Friday, February 25, 2011

Loyalty and the Facebook Effect

A colleague of mine who serves a campus ministry and I were having lunch one day, when he recounted the experience of two college students who went to a retreat for young adults considering the possibility of going to seminary. Both had had positive experiences, but there were two moments that had us both raise an eyebrow. Well, technically, only one experience had us raise an eyebrow. The other one was all too common for us even react to anymore. One of the attendees, a newcomer to the Lutheran family, had an opportunity to ask a theologian a question in a forum-type setting. No one had any questions so he finally put one forward. He asked about the right administration of sacraments and who might be excluded from the sacrament. Later in a small group, someone ranted about the guy who asked that question, without realizing that “the guy” was sitting in the small group. Anyway, the notion that some people might be excluded from the sacrament was offensive to the one, but this attitude is nothing new. “God loves everybody” is the defense. That is not in question, but deeper reflection about the nature of the community and our union with Christ in the waters of baptism and hence the nature of God’s love for us is required.

Anyway, the experience that got our conversation moving was when the other student merely inquired about the possibility of attending a non-Lutheran seminary. His experience was that he was given dagger stares from other participants. This puzzled the both of us. While we are great supporters of the Lutheran seminary system, we do think there are times when folks could attend other schools, either because they want more of an academic track or because of some other restriction. No problem (as long as they attend their Lutheran year at a Lutheran seminary, but this requirement is likely to sidetrack the following discussion so I will let it lie).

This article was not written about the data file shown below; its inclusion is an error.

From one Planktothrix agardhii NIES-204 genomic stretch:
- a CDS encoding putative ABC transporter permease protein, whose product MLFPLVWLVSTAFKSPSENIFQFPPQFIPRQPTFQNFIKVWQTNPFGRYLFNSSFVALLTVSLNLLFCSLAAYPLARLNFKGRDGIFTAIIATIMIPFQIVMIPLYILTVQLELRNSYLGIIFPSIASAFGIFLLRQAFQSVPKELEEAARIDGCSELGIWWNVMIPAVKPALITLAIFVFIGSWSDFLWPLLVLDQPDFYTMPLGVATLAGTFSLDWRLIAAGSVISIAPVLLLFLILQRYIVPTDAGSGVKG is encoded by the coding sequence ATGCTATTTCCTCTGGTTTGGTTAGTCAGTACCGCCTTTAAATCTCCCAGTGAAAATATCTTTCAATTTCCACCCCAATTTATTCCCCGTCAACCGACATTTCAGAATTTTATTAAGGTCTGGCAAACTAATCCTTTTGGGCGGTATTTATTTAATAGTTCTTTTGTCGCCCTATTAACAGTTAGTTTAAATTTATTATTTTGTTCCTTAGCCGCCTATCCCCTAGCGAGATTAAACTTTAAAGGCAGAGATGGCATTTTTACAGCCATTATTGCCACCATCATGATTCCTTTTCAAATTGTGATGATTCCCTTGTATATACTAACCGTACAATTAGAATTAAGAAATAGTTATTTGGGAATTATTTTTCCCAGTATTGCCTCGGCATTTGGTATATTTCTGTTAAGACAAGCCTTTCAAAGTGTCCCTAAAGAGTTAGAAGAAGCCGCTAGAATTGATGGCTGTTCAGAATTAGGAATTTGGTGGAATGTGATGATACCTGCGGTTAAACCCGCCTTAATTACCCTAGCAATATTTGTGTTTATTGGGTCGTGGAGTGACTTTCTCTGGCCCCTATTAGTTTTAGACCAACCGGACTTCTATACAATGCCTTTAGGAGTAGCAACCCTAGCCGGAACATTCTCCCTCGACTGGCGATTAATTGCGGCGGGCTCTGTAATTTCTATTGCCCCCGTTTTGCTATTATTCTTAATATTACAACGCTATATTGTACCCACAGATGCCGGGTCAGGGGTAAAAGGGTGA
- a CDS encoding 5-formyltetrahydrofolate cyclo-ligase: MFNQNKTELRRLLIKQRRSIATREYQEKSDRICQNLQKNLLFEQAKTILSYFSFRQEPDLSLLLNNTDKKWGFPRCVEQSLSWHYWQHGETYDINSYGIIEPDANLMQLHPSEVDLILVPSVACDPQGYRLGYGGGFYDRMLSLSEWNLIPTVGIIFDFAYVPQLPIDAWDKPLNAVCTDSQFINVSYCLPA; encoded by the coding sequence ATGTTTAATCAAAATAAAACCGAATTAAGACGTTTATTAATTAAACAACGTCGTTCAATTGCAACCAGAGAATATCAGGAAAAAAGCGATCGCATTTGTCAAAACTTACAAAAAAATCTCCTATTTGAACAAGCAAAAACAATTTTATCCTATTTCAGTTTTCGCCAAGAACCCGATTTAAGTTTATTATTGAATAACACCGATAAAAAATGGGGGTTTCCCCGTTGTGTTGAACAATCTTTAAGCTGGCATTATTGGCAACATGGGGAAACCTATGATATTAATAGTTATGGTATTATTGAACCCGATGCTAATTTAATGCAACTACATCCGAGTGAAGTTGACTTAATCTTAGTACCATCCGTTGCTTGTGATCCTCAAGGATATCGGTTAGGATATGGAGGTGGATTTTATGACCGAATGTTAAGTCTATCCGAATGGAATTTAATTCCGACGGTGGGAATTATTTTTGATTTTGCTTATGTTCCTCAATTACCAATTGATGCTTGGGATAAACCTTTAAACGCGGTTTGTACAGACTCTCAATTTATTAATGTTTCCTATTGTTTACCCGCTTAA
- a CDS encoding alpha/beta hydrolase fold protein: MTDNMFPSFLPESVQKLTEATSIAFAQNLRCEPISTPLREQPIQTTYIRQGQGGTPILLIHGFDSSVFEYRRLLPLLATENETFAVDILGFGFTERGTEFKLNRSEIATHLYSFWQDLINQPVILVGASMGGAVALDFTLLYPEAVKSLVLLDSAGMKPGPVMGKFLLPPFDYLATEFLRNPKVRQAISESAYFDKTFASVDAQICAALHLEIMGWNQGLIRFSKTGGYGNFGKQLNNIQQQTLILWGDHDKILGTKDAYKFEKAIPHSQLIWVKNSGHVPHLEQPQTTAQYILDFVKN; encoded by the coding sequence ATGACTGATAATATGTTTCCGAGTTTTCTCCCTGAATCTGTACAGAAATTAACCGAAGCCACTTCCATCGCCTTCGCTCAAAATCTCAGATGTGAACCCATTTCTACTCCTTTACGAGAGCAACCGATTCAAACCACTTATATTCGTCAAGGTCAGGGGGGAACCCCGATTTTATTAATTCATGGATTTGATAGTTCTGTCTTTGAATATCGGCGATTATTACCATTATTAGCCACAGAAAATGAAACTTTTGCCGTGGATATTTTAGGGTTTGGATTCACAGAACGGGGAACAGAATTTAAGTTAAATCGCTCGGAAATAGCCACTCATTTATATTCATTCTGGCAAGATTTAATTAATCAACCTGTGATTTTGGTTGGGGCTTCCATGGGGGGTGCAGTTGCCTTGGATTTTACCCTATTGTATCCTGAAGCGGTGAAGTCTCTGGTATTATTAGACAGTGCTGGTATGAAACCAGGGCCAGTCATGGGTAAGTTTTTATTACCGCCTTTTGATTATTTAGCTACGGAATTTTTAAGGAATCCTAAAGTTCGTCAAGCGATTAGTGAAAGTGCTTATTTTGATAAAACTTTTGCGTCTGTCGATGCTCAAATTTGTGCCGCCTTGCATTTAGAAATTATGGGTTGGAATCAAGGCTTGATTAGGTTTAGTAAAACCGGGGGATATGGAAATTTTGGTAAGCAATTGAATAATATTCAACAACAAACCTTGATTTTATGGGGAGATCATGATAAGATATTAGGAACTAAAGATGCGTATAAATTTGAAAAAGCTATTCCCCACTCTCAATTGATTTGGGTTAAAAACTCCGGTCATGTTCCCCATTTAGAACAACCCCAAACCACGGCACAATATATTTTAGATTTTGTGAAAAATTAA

We puzzled over the strong loyalty shown to Lutheran seminaries. After all, everything we read about the millennial generation is that denomination loyalty is ebbing. Why this strong reaction? (I will grant that the reaction was only perceived and did not actually reflect the reality of the situation, but I trust this young man’s perception usually so I will trust him here.) My colleague wondered if the situation of the millennials was misread in some way or perhaps this is a subset of the generation that does not actually follow the general trend. I disagreed. I wondered if it was not something more akin to what I dubbed at the time a “Facebook effect.”

Loyalty passed down from a communal system is possibly of less value to millennials than a self-selected loyalty. The issue then is not that millennials are not loyal but are fiercely loyal to something of their own choosing, such as when folks hit the “Like” button on Facebook. Now on Facebook people can hit “Like” on a great number of things very easily so everything they like is not necessarily a fierce loyalty. However some of the things that people “Like” will be very close to their sense of identity. And as my pastoral care professor (at a Lutheran seminary no less) said, “the closer something is to our identity, the more emotional people are about it, the stronger the reaction toward it…” For a group of pre-seminary students making the choice to attend seminary would I imagine be close to one’s identity as it will be a defining mark of one’s service and formation for years to come.

1 comment:

Steven J. Aves said...

I have also found this "loyalty" to be true. This age group comes off as appearing more conservative in their religious views than older parishioners.